The big buzz in the birthing community is the latest controversy over Dr. Robert Biter losing his hospital privileges in San Diego, California. But before him, there were others.
Back in 2005, Dr. Colleen Murphy of Anchorage, Alaska came under fire for her low c-section rates, which resulted, ultimately, in a three-year suspension of her medical license. Hospital privileges were also suspended at an Anchorage hospital, and a second hospital - Providence Alaska Medical Center - also revoked her privileges as well, although they reinstated her - and her license - several months later, along with an apology.
Apparently doctors at Alaska Regional Hospital felt she was putting 'patients at risk' by "allowing" women to experience a trial of labor after one or more cesareans. The license suspension was based on ten births attended in 2004, five of which, they claimed, she "failed to meet the minimum standard of care."
I'm curious what the 'minimum standard of care' is. A Pitocin drip for every patient, regardless of need? Premature rupture of membranes for no reason? And it seems that Dr. Murphy was only operating on ACOG Guidelines, that suggest a TOL for most VBAC patients is safer than a repeat cesarean. Obviously those "guidelines" are not followed very much, and were completely ignored in this case.
In the same year, Wilmington, NC OB Helen Sandland packed her bags and left New Haven Regional Medical Center after hospital administrators told her to "do more c-sections."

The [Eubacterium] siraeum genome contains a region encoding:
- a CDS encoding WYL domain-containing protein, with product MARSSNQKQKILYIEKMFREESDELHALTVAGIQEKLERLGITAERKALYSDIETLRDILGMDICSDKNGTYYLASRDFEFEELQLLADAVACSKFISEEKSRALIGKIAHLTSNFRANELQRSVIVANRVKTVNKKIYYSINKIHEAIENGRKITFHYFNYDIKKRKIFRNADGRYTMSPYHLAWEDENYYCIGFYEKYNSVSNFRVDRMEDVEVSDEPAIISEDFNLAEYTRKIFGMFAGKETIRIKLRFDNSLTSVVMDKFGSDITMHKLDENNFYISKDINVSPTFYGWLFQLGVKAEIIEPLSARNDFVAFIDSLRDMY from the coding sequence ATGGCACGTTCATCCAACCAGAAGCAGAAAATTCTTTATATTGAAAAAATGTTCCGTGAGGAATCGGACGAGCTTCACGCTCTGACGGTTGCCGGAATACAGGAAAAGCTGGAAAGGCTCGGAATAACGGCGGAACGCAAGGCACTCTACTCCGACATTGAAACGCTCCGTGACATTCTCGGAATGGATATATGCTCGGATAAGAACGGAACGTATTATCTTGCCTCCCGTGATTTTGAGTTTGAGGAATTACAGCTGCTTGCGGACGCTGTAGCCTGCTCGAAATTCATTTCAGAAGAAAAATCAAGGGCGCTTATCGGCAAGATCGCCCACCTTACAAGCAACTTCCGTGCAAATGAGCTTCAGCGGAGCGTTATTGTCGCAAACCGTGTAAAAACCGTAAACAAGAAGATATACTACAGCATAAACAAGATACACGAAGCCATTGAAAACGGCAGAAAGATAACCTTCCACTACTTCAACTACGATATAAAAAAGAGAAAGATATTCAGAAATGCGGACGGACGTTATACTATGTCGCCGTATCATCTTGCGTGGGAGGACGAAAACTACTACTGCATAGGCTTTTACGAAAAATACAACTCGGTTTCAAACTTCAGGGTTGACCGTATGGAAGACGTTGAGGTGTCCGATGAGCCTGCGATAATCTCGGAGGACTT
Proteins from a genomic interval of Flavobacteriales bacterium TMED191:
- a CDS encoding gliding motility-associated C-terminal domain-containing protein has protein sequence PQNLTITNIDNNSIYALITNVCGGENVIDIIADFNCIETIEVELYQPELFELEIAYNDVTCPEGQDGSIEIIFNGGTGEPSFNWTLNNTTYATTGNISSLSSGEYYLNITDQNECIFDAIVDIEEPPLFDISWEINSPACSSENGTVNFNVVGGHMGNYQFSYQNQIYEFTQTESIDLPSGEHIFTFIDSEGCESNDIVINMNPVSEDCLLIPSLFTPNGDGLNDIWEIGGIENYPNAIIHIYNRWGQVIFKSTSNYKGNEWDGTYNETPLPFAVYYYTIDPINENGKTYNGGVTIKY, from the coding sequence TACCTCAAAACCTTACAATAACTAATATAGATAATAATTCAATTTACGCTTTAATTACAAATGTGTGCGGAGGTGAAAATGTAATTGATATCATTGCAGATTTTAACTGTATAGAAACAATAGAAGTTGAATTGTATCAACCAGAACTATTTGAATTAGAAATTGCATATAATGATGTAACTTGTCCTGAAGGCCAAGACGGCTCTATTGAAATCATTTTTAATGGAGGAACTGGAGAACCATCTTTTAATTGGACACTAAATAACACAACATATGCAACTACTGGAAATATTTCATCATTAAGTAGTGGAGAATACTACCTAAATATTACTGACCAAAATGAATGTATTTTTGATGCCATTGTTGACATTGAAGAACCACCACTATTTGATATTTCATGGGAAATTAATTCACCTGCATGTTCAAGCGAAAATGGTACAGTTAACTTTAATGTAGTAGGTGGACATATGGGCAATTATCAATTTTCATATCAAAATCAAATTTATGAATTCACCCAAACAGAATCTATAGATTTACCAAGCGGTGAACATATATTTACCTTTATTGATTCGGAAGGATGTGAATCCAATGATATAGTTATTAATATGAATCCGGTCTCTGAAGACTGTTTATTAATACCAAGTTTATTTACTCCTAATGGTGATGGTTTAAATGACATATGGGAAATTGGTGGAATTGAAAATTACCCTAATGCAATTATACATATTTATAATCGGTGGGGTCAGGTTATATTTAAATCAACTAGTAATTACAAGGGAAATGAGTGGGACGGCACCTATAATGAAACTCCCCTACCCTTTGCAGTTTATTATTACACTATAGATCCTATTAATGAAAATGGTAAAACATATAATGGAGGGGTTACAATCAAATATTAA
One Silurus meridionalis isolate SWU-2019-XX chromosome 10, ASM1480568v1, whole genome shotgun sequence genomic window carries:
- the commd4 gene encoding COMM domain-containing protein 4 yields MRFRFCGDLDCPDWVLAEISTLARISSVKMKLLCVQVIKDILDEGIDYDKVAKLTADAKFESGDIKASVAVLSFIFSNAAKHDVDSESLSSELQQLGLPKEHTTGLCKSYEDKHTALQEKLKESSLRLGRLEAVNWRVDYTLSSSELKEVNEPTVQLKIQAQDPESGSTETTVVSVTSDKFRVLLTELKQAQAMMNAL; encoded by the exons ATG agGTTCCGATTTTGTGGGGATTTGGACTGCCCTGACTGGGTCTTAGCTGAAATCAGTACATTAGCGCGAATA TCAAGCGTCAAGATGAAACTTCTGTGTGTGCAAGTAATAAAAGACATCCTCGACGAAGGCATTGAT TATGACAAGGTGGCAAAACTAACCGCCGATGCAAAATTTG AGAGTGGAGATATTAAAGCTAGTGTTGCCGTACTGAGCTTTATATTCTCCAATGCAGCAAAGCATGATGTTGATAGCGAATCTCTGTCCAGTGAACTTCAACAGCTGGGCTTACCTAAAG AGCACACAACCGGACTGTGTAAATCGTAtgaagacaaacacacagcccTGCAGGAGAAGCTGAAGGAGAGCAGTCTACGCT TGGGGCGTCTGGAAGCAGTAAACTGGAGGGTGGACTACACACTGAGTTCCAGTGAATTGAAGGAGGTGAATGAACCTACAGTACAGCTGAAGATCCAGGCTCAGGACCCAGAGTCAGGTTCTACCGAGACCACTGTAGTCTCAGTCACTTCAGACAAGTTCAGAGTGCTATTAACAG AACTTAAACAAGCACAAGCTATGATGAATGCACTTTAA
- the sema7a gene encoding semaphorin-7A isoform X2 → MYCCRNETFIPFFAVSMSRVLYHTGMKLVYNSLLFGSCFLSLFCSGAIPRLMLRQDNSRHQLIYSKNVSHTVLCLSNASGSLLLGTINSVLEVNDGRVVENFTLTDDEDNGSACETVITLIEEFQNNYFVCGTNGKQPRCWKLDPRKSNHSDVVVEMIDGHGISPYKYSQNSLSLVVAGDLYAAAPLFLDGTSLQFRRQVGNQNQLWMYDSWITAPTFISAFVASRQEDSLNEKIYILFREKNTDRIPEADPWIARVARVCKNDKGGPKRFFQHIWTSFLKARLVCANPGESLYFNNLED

Dr. Sandland wrote in her resignation letter to the hospital: "I leave NHRMC with my morals and backbone absolutely uncorrupted." Thank God!
Still think your doctor always does what's in your best interests?
Both of these doctors are still practicing. Dr. Biter probably will, too, even if it means that patients will have to drive hours to get to him or make other crazy arrangements in order to have their babies delivered by him. All of them have patients with nothing but good things to say about their quality of care, yet the hospital doesn't care about that. In all its findings, I wonder if the committee in charge of suspending Dr. Murphy's license ever asked her patients what they thought about their care. If they ever looked at the outcomes of her patients - and their babies - not only in the short term, but in the long term as well. I find it scary that hospitals will basically admit that making money is their bottom line, even if it means doing something totally unnecessary to patients. It's alarming that all the way across the board - outside of the field of obstetrics, even - that "more is better" when it comes to patient care. No one seems to realize or want to admit that they're being used. You already feel like a cow when you're nine months pregnant; now you're being treated like one - a cash cow - by your doctor and the hospital.
Thank goodness there are still a few doctors left who see their patients as people - not just objects or slabs of meat to be dissected up for profit.
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